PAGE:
Spring and Angular applications on Azure (7 Part Series)
This blog post is part of a series on "deploying a Spring Boot and Angular application on Azure", here is the full list of posts:
- Creating a Spring Boot and Angular application for Azure (1/7)
- Creating and configuring Azure Web App and MySQL to host a Spring Boot application (2/7)
- Using Azure Pipelines to build, test and deploy a Spring Boot and Angular application (3/7)
- Using Azure Application Insights with Spring Boot (4/7)
- Using Azure Application Insights with Angular (5/7)
- Configuring Azure CDN to boost Angular performance (6/7)
- Configuring Azure Redis Cache to boost Spring Boot performance (7/7)
There are several ways to deploy a Spring Boot application to Azure. One of the easiest way is to use the Maven Plugin for Azure App Service. For our use-case, we want to go beyond the simple "Hello, world" application, and thus we are going to set up a full CI/CD (Continuous Integration/Continuous Deployment) solution using Azure Pipelines.
As always, we are budget-conscious here: Azure Pipelines provides a generous free tier which should be largely enough for us, so we shouldn't pay anything.
In order to build and test our application with Azure Pipelines, we will need an
azure-pipelines.yml file at the root of our project.
With JHipster, we're in luck, we just need to run
jhipster ci-cd and answer a couple of questions to have a very complete Azure Pipelines configuration.
You can check the generated file on this commit.
This pipeline will build and test the application (both the Spring Boot back-end and the Angular front-end), so it is a "Continuous Integration" pipeline. If you need more informations on Azure Pipelines tasks, you should refer to the Azure Pipelines Documentation. Creating a simple Maven build is very easy, then doing more complex configurations like we do with JHipster might require a bit more time.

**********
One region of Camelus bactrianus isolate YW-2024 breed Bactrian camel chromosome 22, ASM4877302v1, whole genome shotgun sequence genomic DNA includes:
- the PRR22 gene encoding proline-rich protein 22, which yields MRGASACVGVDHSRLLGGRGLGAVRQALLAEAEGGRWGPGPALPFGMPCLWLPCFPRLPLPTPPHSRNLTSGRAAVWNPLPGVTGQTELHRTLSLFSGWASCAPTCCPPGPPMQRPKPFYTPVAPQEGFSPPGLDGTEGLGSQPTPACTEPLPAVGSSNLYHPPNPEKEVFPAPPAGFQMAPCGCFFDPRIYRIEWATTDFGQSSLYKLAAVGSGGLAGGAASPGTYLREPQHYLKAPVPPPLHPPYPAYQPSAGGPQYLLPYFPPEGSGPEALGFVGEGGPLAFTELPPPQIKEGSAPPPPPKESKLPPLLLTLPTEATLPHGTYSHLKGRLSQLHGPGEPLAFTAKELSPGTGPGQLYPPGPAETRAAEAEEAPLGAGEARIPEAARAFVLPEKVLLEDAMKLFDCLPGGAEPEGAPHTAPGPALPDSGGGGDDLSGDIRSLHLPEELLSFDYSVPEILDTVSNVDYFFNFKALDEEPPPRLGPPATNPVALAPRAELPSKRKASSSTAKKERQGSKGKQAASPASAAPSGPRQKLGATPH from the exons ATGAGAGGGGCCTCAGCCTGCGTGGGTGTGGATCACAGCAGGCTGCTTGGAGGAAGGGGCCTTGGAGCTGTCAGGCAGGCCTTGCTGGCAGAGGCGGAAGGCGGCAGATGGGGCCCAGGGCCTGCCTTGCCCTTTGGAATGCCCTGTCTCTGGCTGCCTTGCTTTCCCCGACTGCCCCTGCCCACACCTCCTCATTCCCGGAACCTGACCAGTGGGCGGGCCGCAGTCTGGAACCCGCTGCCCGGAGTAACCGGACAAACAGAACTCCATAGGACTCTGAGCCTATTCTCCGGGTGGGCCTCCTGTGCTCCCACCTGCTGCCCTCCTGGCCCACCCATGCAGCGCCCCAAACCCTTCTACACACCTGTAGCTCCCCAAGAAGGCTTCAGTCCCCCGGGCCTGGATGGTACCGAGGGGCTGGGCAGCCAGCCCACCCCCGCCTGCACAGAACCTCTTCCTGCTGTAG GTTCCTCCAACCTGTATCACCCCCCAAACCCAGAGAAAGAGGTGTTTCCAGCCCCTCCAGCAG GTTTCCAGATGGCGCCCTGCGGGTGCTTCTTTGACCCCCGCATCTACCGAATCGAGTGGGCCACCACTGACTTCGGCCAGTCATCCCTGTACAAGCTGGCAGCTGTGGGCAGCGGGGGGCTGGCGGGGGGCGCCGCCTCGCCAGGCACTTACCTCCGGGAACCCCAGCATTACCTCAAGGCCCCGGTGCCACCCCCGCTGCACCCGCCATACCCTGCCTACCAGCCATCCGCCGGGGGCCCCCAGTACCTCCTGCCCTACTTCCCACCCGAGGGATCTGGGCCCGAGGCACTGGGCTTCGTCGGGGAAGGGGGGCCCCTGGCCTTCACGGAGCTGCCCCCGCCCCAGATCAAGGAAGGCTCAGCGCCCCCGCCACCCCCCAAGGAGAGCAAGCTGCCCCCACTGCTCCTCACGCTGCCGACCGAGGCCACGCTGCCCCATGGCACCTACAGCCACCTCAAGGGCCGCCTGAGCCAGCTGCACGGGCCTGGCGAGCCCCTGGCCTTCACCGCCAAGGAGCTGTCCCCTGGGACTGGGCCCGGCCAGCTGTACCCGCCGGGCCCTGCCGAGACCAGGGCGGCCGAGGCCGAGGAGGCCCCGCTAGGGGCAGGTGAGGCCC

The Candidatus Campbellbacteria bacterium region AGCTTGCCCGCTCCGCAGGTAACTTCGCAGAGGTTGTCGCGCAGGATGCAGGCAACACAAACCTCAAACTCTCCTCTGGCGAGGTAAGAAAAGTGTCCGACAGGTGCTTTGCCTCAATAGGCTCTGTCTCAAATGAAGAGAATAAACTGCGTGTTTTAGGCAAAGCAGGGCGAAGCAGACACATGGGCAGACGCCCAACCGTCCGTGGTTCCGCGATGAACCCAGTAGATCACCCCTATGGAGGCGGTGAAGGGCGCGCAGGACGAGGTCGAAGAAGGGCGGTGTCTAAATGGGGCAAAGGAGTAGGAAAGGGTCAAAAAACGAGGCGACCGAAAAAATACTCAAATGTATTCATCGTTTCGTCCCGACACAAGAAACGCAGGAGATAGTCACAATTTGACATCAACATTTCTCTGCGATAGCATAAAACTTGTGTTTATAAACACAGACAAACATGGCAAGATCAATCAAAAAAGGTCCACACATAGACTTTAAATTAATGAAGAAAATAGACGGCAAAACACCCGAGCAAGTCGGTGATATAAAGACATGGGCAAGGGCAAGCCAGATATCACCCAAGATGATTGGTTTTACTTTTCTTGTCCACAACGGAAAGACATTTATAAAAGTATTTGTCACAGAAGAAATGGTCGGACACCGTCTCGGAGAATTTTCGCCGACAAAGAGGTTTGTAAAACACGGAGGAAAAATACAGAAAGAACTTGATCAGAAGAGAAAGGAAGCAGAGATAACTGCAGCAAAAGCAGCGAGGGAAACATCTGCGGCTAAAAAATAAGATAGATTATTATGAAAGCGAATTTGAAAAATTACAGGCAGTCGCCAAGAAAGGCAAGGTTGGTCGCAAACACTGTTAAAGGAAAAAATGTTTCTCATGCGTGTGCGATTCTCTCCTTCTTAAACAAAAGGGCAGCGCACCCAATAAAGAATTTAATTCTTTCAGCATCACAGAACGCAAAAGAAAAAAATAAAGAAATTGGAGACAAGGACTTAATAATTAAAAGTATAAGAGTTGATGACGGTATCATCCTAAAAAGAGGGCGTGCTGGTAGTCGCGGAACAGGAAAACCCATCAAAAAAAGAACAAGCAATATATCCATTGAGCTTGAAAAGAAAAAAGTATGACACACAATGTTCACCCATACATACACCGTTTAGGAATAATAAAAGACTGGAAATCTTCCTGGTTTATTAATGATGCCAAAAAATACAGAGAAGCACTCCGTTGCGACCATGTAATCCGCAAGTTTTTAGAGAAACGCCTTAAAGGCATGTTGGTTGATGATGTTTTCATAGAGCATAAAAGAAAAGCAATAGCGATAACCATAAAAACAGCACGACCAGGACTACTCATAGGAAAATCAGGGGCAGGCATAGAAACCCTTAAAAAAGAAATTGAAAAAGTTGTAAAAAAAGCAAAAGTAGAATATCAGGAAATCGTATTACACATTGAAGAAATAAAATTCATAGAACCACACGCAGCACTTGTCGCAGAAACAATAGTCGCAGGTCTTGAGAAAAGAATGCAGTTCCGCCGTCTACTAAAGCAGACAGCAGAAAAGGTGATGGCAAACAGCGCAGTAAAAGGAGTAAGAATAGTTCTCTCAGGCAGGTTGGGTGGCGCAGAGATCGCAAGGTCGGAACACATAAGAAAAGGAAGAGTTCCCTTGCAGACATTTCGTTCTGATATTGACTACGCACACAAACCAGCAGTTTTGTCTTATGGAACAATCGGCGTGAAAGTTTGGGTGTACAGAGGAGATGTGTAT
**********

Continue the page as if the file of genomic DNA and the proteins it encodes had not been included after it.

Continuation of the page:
In the previous section, we created an
azure-pipelines.yml file: we are going to add a new task to it, in order to publish a production build, once all the tests have passed. As a result, it will not do only "Continuous Integration" anymore, but full "Continuous Deployment".
azure-pipelines.yml file, and add at the end of it:
- script: ./mvnw package -Pprod -DskipTests displayName: 'BUILD: creating production build' - task: CopyFiles@2 inputs: SourceFolder: 'target' Contents: '*.jar' TargetFolder: '$(Build.ArtifactStagingDirectory)' - task: PublishBuildArtifacts@1 inputs: pathtoPublish: '$(Build.ArtifactStagingDirectory)' artifactName: bugtracker
We are using 3 tasks in fact:
- One for doing a production build with JHipster. Please note that here we are skipping the tests are they are supposed to have passed before.
- Another one to copy the generated file JAR file to a directory where artifacts are being stored.
- And a last one to take that artifact and publish it.
This will automatically publish an artefact of your production build in Azure Pipelines.
WARNING As Azure Web App uses an artefact which should be named
app.jar, we're going to have to name our artefact correctly. The easiest way to do it, is to create it directly with the correct name, using the
finalName attribute in your
<build> <finalName>app</finalName> ... </build>
You can check the changes we just made to set up "Continuous Deployment" on this commit.
If you haven't done it yet, push your application to GitHub: if you don't want your application to be public, remember that GitHub provides free unlimited private repositories.
Once your application is on GitHub, go to the GitHub marketplace to install and setup Azure Pipelines.
You can then log in to Azure Devops to set up your Azure Pipelines:
- Create a new project.
- On the left-hand menu, select "Pipelines > Builds" and create a "new pipeline".